Air TravelAirline PoliciesPlanningHow Linear Inches calculated

Trying to get everything together when you are getting ready for a flight isn’t easy. Thankfully, knowing ahead of time that you have luggage in the right size makes the trip a lot easier, as long as you know what linear inches are. 

Most airline companies use 62 linear inches as their limit. Linear inches is simply the sum of all of your dimensions added together. So you just need to add together the total inches of the length, width, and height of your bag together to get linear inches. 

Of course, every airline has slightly different rules. Read to the bottom of this article to find out the standards for some of the more common companies around the United States. 

What Linear Inches Are and How to Calculate it

Linear inches are the sum of the length, width, and height of your suitcase. When you get these three numbers, you simply add them together and you get the linear inches. 

Because it’s the sum of numbers, you can have a wide range of luggage that fits your needs. For example, a 27-inch by 19-inch by 16-inch suitcase would equal 62 linear inches. A 30 by 19 by 13-inch suitcase is also 62 linear inches. 

If you know the size of your suitcase in centimeters only, don’t worry, we have that too. 62 linear inches is approximately 158 linear centimeters. 

How Linear Inches calculated
How linear inches calculated

Why 62 Linear Inches Is the Limit

62 linear inches tends to be the standard size across the board for airplanes. This is to make it easier to handle baggage across all airports. For most airports, having a bag that measures 30 inches long instead of 25 doesn’t make much of a difference. 

This means that there’s no limit on specific sizes that may only be possible in a couple of brands of suitcases. After all, finding a 27 by 19 by 16-inch suitcase isn’t always easy, and you may find one that fits your needs a little better than a 25 by 19 by 18-inch suitcase. Unless the airport has a very specific size it can handle, a few extra inches of length, width, or height doesn’t matter much. 

Linear inches gives passengers a bit more freedom with their luggage sizes, while still ensuring that the suitcase will fit through almost every scanner and bag-moving system. The various sizes also allow them to fit bags together a bit more.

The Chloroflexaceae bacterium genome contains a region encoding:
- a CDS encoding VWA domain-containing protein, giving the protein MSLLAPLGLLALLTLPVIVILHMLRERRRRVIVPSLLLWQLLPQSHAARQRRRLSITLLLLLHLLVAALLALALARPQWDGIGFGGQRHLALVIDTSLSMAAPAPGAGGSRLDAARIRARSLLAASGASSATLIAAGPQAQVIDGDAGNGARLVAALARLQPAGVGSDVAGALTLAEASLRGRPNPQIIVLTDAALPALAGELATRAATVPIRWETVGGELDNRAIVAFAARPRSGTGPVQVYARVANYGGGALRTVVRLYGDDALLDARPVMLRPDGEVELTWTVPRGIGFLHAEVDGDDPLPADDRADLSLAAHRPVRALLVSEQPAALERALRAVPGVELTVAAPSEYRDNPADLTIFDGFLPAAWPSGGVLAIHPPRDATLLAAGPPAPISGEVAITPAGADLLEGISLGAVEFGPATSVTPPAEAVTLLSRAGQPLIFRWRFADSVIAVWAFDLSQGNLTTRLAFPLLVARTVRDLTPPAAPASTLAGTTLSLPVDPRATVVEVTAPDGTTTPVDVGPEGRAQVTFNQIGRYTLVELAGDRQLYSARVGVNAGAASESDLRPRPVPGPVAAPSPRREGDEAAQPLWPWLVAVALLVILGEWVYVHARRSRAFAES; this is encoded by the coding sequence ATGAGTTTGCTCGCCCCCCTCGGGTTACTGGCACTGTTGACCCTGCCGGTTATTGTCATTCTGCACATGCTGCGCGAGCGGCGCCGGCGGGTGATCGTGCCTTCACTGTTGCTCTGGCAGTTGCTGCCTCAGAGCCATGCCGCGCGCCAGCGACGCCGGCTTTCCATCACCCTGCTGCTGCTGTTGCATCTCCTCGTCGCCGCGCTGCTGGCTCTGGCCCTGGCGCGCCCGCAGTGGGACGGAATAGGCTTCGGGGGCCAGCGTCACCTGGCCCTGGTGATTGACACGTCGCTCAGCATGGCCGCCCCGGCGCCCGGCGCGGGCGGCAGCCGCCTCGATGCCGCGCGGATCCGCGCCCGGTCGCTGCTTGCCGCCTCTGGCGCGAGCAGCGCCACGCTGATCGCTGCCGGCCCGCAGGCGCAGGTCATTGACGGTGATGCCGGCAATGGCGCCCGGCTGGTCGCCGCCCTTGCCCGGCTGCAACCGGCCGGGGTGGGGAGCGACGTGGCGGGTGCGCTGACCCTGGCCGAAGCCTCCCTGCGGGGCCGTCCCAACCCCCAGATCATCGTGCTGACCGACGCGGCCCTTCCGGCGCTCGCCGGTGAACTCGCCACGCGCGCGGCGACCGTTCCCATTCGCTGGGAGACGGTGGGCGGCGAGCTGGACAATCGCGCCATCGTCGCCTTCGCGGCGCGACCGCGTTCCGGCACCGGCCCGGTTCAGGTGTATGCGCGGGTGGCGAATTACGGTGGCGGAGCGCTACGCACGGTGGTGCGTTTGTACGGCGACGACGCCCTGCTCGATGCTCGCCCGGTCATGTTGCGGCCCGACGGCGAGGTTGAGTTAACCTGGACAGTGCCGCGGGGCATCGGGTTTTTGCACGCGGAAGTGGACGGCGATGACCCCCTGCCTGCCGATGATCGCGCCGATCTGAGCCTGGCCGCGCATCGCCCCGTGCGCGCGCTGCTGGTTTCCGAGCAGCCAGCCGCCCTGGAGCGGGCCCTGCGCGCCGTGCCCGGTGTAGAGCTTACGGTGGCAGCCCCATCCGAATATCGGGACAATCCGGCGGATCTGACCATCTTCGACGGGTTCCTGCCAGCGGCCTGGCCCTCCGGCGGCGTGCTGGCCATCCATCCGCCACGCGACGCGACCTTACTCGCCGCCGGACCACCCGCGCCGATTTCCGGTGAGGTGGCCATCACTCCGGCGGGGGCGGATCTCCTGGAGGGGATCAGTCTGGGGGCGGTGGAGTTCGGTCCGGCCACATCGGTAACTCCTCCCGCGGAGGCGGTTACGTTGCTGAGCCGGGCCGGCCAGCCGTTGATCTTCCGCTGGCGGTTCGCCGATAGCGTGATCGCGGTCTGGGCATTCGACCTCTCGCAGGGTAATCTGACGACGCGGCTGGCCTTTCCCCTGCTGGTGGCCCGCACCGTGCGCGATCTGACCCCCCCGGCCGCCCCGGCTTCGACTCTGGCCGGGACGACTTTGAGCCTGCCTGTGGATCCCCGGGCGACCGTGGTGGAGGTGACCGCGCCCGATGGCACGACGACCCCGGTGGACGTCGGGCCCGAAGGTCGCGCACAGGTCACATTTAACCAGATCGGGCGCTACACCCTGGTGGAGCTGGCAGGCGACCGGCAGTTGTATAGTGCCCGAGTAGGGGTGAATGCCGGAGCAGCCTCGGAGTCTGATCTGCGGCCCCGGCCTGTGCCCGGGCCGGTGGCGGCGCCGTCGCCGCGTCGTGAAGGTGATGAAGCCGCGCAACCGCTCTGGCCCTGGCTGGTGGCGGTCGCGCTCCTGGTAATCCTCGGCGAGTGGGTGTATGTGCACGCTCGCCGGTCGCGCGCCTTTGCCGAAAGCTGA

Why Are There Size and Weight Limits?

Size limits are mostly used to make sure most luggage is easily scanned by machines. This saves the airport time and adds a level of safety. It also makes sure your luggage easily fits onto the luggage carousel.

However, weight limits are made to help the workers. If a bag is too heavy, it could cause injury. Roughly 50 pounds is the standard for most jobs to expect their workers to lift at a time. 

Additionally, airplanes only work because of great weight management. Airlines take the average expected weight of a person, their checked bags, and their carry-ons to make sure a plane is safe to fly. If bags are heavier than expected, it could cause the plane to crash. 

While it might be inconvenient, these restrictions are necessary to ensure that everything is as safe for you, the machinery, and the workers as possible. These are the standards across multiple airlines for good reason. 

The Suitcases That Measures  Over 62 Linear Inches

Suitcases that measure over 62 linear inches are often subject to extra fees. Depending on the airline, the fees can be anywhere between $100 and $200 for oversized luggage. 

However, certain items, like sports equipment, may get exceptions. For example, many of the top golf travel bags are 80 linear inches because most of the airlines accept this length for golf equipment. Again, the measurements are the same, where you take the length, width, and depth and add them together to get the right number. 

Size and Weight Limits for the Most Common Airlines

Now that you understand what linear inches are, you can make sure you’re ready to get on any plane. However, while 62 linear inches and 50 pounds is the standard for most airlines, it’s not the same for every company. Make sure you know the rules for your flight with the table below. 

Also, it’s always a good idea to check your flight guidelines specifically. Some airports you leave from or travel to have slightly different rules. Though the table below offers a good standard to follow, it’s not always perfect. 

AirlineSize LimitsWeight Limits
Air Canada62 linear inches50 pounds
American Airlines62 linear inches50 pounds
Delta Airlines62 linear inches50 pounds
Frontier Airlines62 linear inches40 pounds
Hawaiian Airlines62 linear inches50 pounds
JetBlue Baggage62 linear inches50 pounds
Southwest Airlines62 linear inches50 pounds
Spirit62 linear inches40 pounds
United Airlines30 by 20 by 12 inches50 pounds

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